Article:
(Hebrews Meribah', מרַיבָה, quarrel, or "strife," as in Ge 13:8; Nu 27:14), the designation of two places, each marked by a spring.
1. (Sept. λοιδόρησις; Vulg. joins with the preceding name in one, tentatio, Ex 17:7; but in Ps 81:8, λοιδορία, contradictio.) The latter of the two names given by Moses to the fountain in the desert of Sin, on the western gulf of the Red Sea, which issued from the rock which he smote by the divine command, the other equivalent name being MASSAH; and the reason is assigned, "because of the chiding of the children of Israel, and because they did there tempt the Lord" (Ex 17:1-7). This spot is only named once again by this title (Ps 82:8). The general locality is designated by the name REPHIDIM (ver. 1, 8). SEE EXODE. The monks of Sinai still pretend to show the identical rock from which Moses brought forth the water (Olin's Tavels, i,,416). Stephens describes it as an isolated stone, about twelve feet high, with several artificial gashes from which water trickles (Trav. 1:285). Burckhardt, also, who was one of the first travellers that critically examined the locality, thinks it bears indubitable marks of art, yet one of the later travellers, D. Roberts, holds that the orifice has been naturally formed by the oozing of water for a long period (Holy Land, Egypt, etc., vol. iii, pl. iii). The rock rests isolated where it has fallen from the face of the mountain. It is of red granite, fifteen feet long, and ten feet wide. Down the front of the block, in an oblique direction, runs a seam, twelve or fourteen inches wide, of apparently a softer material; the rock also has ten or twelve deep horizontal crevices, at nearly equal distances from each other. There are also other apertures upon its surface from which the water is said to have issued-in all about twenty in number, and lying nearly in a straight line around the three sides of the stone, and for the most part ten or twelve inches long, two or three inches broad, and from one to two inches deep; but a few are as deep as four inches. The rock is highly revered both by the Christians and Bedouins. It lies in the valley called Wady el-Lejah, in the very highest region of the Sinai group, running up narrow and choked with fallen rocks between the two peaks that claim to be the Mount of Moses, and contains the deserted convent of El-Abein (Kitto, Pict. Bible, ad loc.).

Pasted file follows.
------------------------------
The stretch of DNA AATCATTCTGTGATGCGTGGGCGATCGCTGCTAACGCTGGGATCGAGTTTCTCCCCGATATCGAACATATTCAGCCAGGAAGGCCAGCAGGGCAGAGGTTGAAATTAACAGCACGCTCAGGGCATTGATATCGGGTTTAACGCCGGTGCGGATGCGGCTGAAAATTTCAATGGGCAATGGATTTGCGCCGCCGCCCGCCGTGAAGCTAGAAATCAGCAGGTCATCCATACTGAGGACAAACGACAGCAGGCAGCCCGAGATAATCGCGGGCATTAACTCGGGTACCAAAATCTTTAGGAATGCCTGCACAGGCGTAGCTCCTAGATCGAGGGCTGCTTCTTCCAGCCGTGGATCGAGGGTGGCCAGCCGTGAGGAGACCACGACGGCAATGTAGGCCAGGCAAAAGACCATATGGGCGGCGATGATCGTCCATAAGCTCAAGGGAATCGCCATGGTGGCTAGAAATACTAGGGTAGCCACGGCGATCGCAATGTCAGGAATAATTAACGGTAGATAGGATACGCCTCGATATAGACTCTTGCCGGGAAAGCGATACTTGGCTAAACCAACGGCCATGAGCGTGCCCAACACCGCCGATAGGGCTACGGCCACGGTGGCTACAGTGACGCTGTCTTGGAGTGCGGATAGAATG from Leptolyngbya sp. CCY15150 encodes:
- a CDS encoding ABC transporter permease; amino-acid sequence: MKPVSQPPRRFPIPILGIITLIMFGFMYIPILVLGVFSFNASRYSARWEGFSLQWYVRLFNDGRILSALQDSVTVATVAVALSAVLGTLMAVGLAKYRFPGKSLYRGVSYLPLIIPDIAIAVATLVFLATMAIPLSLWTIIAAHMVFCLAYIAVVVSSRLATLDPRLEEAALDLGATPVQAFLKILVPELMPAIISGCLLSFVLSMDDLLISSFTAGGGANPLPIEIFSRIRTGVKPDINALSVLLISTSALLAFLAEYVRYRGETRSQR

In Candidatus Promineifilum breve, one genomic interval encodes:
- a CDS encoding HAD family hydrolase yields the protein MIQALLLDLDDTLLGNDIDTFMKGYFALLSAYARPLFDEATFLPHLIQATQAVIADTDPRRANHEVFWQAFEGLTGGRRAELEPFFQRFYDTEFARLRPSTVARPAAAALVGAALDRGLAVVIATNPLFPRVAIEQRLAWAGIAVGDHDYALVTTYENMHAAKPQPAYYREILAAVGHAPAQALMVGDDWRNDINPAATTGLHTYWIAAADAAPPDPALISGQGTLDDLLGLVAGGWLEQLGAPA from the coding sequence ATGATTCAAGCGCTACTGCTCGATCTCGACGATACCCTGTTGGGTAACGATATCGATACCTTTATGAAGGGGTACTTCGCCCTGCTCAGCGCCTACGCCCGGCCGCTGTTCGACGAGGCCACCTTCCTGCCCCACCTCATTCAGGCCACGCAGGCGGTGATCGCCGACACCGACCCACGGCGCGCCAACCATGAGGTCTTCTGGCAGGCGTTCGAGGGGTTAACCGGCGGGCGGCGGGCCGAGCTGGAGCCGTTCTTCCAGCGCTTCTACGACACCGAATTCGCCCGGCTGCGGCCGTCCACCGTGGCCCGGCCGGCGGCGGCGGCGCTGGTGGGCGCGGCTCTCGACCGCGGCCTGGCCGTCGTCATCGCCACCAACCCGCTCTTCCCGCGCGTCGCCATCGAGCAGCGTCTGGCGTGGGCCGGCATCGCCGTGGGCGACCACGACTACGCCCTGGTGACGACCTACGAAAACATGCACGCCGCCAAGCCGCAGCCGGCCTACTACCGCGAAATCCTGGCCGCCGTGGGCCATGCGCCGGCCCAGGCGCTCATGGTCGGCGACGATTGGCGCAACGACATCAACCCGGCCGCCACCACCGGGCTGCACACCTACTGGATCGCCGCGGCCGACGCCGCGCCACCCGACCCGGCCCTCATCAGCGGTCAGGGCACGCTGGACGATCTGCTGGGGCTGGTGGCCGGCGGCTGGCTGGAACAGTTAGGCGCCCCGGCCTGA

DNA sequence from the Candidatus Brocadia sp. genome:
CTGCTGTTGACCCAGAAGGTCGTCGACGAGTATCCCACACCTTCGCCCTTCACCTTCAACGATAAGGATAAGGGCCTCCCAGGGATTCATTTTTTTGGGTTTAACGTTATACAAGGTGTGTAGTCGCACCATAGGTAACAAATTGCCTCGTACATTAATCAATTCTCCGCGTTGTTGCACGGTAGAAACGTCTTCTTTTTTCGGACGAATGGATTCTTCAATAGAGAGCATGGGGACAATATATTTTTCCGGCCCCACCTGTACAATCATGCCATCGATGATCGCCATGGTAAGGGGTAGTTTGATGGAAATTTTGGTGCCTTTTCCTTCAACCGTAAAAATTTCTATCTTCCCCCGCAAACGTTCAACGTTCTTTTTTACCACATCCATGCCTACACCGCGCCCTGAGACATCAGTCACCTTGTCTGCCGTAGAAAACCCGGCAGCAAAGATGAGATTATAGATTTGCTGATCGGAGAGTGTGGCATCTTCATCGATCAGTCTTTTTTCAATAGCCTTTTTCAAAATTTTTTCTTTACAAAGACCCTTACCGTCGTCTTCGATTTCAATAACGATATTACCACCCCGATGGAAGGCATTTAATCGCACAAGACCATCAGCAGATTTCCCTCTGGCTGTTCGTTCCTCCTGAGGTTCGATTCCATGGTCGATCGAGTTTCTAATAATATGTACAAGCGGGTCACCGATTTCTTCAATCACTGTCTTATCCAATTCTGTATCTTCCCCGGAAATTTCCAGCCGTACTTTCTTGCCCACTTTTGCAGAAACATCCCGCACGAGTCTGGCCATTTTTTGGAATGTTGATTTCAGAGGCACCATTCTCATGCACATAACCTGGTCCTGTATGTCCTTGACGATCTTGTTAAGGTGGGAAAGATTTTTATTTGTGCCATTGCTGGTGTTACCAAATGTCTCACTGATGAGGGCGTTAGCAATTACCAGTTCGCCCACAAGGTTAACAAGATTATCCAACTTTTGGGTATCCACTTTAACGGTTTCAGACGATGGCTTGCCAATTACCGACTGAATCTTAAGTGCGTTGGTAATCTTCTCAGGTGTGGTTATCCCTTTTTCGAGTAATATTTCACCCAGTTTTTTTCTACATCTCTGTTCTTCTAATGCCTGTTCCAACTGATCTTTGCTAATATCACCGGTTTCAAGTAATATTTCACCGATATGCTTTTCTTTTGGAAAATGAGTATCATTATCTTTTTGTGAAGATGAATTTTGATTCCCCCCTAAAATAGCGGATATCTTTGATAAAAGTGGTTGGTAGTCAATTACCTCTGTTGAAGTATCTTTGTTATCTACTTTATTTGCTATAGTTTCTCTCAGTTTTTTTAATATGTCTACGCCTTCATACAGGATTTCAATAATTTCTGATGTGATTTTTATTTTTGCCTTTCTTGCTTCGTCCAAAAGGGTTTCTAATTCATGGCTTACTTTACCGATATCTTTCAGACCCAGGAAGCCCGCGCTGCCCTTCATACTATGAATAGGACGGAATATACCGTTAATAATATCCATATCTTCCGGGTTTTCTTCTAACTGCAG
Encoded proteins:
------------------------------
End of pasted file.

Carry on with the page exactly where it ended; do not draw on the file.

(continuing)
2. (Sept. ἀντιλογαί, in Nu 20:13; Nu 27:14; De 32:51; λοιδορία in Nu 20:24; Vulg. contradictio; but in Ps 95:8, πειρασμός, tentatio, AuthVers. "provocation;" and in Eze 47:19, Μαριμώθ; 48:28, Βαριμώθ-in which last two passages, as well as in Ps 106:32, the AuthVers. has " strife.") Another fountain produced in the same manner, and under similar circumstances, in the desert of Zin (Wady Arabah), near Kadesh; to which the name was given with a similar reference to the previous misconduct of the Israelites (Nu 20:13,24; De 33:8). In the last text, which is the only one where the two places are mentioned together, the former is called Massah only, to prevent the confusion of-the two Meribahs, "Whom thou didst prove at Massah, and with whom thou didst strive at the waters of Meribah." Indeed, this latter Meribah is almost always indicated by the addition of "waters," as if further to distinguish it from the other (Nu 20:13,24; De 33:8; Ps 81:8; Ps 106:32; Eze 47:19; Eze 48:28), a title that is but once applied to the other Meribah (Ps 81:8); and the locality we are now considering is still more distinctly called "waters of Meribah in Kadesh" (Nu 27:14), and even Meribah of Kadesh (AV. "Meribah-Kadesh," De 32:51). Only once is this place called simply Meribah (Ps 95:8). It is strange that, with all this carefulness of distinction in Scripture, the two places should rarely have been properly discriminated. Indeed many commentators have regarded the one as a mere duplicate of the other, owing to a mixture of earlier and later legend. The above monkish tradition has contributed to confound the two localities. But, besides the differences already noted, there was this very important one, that in smiting the rock at the second place Moses himself exhibited impatience with the multitude (Nu 20:10-12); whereas he showed no signs of passion on the former occasion. SEE MOSES. The distance of place from the former Meribah, the distance of time, and the difference of the people in a new generation, are circumstances which, when the positive conditions of the two wells were so equal, explain why Moses might give the same name to two places. SEE KADESH.